The trouble began when despite repeated attempts the Bounty was unable to make it round Cape Horn and Bligh decided to recross the ocean and approach Tahiti from the other direction, via the Cape of Good Hope. This added 10,000 miles to the voyage. While in southern Africa making repairs, Bligh criticized the work of a ship's carpenter who had gone ashore to cut wood. The sailor accused Bligh of having left the ship "on purpose of finding fault." Bligh decided not to punish him because "I could not bear the loss of an able Working and healthy Man." And also because, as Alexander comments, he "had no commissioned officer to turn to for authority and moral support-and no marines to back him up." The carpenter continued to foment trouble.
Having experienced the delights of Tahiti-climatic, culinary and sexual-the men were reluctant to leave once the plants were loaded. When they were forced to do so, resentment grew. But what led them to revolt cannot be known. Bligh put it down to one factor: "Insanity." Alexander is less sure and more poetic: "a night of drinking and a proud man's pride, a low moment on one gray dawn, a momentary and fatal slip in a gentleman's code of discipline-and then the rush of consequences to be lived out for a lifetime."
Christian took the Bounty back to Tahiti, where the majority of the rebels elected to stay. They were soon captured and taken to England to face court-martial and, some of them, the gallows-those who survived heartless confinement on the homeward voyage aboard a ship that was wrecked along the way. By that time, the larger party had quarrelled with Christian's group, which kidnapped a number of Tahitian women (and Tahitian men as well), reboarded the Bounty and began searching for a hiding place of their own.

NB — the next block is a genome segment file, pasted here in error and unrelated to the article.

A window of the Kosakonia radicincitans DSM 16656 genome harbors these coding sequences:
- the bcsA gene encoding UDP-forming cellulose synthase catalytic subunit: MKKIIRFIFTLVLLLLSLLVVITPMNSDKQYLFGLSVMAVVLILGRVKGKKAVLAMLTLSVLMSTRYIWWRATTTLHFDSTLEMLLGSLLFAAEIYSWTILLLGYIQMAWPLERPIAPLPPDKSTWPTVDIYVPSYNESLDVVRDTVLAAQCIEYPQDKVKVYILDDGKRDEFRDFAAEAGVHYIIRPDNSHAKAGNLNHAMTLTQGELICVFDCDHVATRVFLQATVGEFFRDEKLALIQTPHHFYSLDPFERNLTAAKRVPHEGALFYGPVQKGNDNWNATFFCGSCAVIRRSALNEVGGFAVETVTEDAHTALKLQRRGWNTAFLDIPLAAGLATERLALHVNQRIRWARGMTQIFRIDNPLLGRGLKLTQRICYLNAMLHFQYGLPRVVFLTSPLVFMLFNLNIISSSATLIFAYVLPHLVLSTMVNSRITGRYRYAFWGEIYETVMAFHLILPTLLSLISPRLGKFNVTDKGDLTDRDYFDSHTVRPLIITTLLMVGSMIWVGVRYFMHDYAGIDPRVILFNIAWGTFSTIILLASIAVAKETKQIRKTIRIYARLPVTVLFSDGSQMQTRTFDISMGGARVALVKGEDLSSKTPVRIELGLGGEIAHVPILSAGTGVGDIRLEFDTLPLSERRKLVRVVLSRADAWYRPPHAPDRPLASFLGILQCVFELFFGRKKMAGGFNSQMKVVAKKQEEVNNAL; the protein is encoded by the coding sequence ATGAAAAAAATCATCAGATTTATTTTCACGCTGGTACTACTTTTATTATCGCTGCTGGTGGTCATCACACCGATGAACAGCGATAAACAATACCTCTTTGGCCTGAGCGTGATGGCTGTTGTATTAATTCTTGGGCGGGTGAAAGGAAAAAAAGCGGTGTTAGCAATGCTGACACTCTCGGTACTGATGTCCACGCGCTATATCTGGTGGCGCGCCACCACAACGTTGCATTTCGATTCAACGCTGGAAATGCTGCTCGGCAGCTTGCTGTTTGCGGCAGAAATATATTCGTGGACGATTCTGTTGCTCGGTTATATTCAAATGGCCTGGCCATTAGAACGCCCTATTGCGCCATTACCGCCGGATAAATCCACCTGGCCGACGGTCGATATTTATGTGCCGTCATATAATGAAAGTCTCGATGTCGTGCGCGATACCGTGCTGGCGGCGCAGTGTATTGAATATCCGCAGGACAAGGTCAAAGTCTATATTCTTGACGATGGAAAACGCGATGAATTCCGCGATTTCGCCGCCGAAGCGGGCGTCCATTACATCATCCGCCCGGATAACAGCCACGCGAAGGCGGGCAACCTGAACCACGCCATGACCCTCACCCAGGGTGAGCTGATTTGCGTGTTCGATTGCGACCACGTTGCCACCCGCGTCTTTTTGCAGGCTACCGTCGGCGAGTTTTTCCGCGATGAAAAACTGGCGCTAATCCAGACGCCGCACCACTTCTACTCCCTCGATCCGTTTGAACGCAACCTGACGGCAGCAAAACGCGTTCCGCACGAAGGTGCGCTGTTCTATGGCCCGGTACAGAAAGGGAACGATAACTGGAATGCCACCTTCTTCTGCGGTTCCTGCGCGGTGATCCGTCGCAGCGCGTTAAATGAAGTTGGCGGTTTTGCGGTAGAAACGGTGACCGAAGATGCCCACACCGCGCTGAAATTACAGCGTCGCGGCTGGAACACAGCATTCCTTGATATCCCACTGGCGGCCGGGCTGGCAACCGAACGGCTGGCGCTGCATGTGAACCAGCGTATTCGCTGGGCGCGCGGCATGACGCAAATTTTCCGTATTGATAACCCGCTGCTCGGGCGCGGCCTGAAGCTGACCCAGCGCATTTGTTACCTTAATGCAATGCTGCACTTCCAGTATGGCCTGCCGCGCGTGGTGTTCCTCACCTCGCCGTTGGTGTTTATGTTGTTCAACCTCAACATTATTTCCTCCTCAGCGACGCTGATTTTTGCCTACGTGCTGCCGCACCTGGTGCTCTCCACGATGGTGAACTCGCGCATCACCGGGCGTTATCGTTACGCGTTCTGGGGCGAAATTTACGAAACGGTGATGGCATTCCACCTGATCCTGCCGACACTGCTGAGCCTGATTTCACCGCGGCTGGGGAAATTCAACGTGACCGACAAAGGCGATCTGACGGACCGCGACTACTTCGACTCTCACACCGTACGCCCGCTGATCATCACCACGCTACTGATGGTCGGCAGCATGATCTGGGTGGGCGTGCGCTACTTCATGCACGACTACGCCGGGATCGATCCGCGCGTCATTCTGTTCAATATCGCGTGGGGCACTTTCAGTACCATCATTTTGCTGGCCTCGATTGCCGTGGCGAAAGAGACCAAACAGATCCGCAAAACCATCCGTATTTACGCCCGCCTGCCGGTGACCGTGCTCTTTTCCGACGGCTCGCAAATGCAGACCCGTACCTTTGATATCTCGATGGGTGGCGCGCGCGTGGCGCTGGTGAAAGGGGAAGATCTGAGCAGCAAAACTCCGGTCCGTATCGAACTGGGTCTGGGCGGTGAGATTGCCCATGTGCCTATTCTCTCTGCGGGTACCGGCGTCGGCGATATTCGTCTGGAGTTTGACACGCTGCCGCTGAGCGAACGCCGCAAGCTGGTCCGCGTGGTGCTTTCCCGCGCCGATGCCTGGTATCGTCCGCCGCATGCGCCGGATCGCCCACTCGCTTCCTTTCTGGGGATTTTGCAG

They found it in Pitcairn Island, which for the past generation had been misplaced on the Admiralty chart by 180 miles. Once there, they beached the ship and burned it, after taking off anything of possible use (except the cannon). Christian had been in command of the vessel only about five months.
Sexual jealousies ran high and the women were mistreated. Violence erupted between women and men on the one hand and between the Tahitians and the English on the other. In the first of three outbreaks, in 1793, Christian was shot in the back and killed while digging in his yam patch. The killer, a "black" man as the sailors said, was himself soon murdered.
The last mutineer left on the island, discovered in 1808 and left unmolested, was John Adams (formerly Alexander Smith). He related how Christian, in his telling a sullen fellow, had "by many acts of cruelty and inhumanity, brought on himself the hatred and detestation of his companions...."